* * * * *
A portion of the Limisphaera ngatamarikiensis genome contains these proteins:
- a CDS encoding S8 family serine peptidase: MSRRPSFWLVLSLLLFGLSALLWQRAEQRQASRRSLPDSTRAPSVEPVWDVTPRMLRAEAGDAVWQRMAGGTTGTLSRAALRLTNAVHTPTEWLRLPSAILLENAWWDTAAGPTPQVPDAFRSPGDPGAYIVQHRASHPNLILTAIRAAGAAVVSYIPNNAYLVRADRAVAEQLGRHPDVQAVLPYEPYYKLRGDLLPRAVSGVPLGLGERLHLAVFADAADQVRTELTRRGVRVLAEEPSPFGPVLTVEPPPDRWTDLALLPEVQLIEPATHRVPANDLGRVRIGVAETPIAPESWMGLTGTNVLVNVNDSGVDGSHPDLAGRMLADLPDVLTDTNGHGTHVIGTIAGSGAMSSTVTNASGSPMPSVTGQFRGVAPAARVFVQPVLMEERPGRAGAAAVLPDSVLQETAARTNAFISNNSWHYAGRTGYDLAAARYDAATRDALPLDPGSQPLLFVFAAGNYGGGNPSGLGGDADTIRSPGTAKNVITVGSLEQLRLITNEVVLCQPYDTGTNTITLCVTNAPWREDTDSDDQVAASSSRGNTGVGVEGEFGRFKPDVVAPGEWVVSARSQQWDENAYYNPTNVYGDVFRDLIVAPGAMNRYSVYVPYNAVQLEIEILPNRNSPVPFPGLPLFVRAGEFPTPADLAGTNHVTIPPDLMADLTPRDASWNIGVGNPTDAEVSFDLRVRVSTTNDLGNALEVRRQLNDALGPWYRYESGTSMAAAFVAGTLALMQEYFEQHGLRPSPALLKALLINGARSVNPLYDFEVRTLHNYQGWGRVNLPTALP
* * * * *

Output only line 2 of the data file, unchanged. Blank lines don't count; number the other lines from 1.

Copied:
- a CDS encoding S8 family serine peptidase: MSRRPSFWLVLSLLLFGLSALLWQRAEQRQASRRSLPDSTRAPSVEPVWDVTPRMLRAEAGDAVWQRMAGGTTGTLSRAALRLTNAVHTPTEWLRLPSAILLENAWWDTAAGPTPQVPDAFRSPGDPGAYIVQHRASHPNLILTAIRAAGAAVVSYIPNNAYLVRADRAVAEQLGRHPDVQAVLPYEPYYKLRGDLLPRAVSGVPLGLGERLHLAVFADAADQVRTELTRRGVRVLAEEPSPFGPVLTVEPPPDRWTDLALLPEVQLIEPATHRVPANDLGRVRIGVAETPIAPESWMGLTGTNVLVNVNDSGVDGSHPDLAGRMLADLPDVLTDTNGHGTHVIGTIAGSGAMSSTVTNASGSPMPSVTGQFRGVAPAARVFVQPVLMEERPGRAGAAAVLPDSVLQETAARTNAFISNNSWHYAGRTGYDLAAARYDAATRDALPLDPGSQPLLFVFAAGNYGGGNPSGLGGDADTIRSPGTAKNVITVGSLEQLRLITNEVVLCQPYDTGTNTITLCVTNAPWREDTDSDDQVAASSSRGNTGVGVEGEFGRFKPDVVAPGEWVVSARSQQWDENAYYNPTNVYGDVFRDLIVAPGAMNRYSVYVPYNAVQLEIEILPNRNSPVPFPGLPLFVRAGEFPTPADLAGTNHVTIPPDLMADLTPRDASWNIGVGNPTDAEVSFDLRVRVSTTNDLGNALEVRRQLNDALGPWYRYESGTSMAAAFVAGTLALMQEYFEQHGLRPSPALLKALLINGARSVNPLYDFEVRTLHNYQGWGRVNLPTALP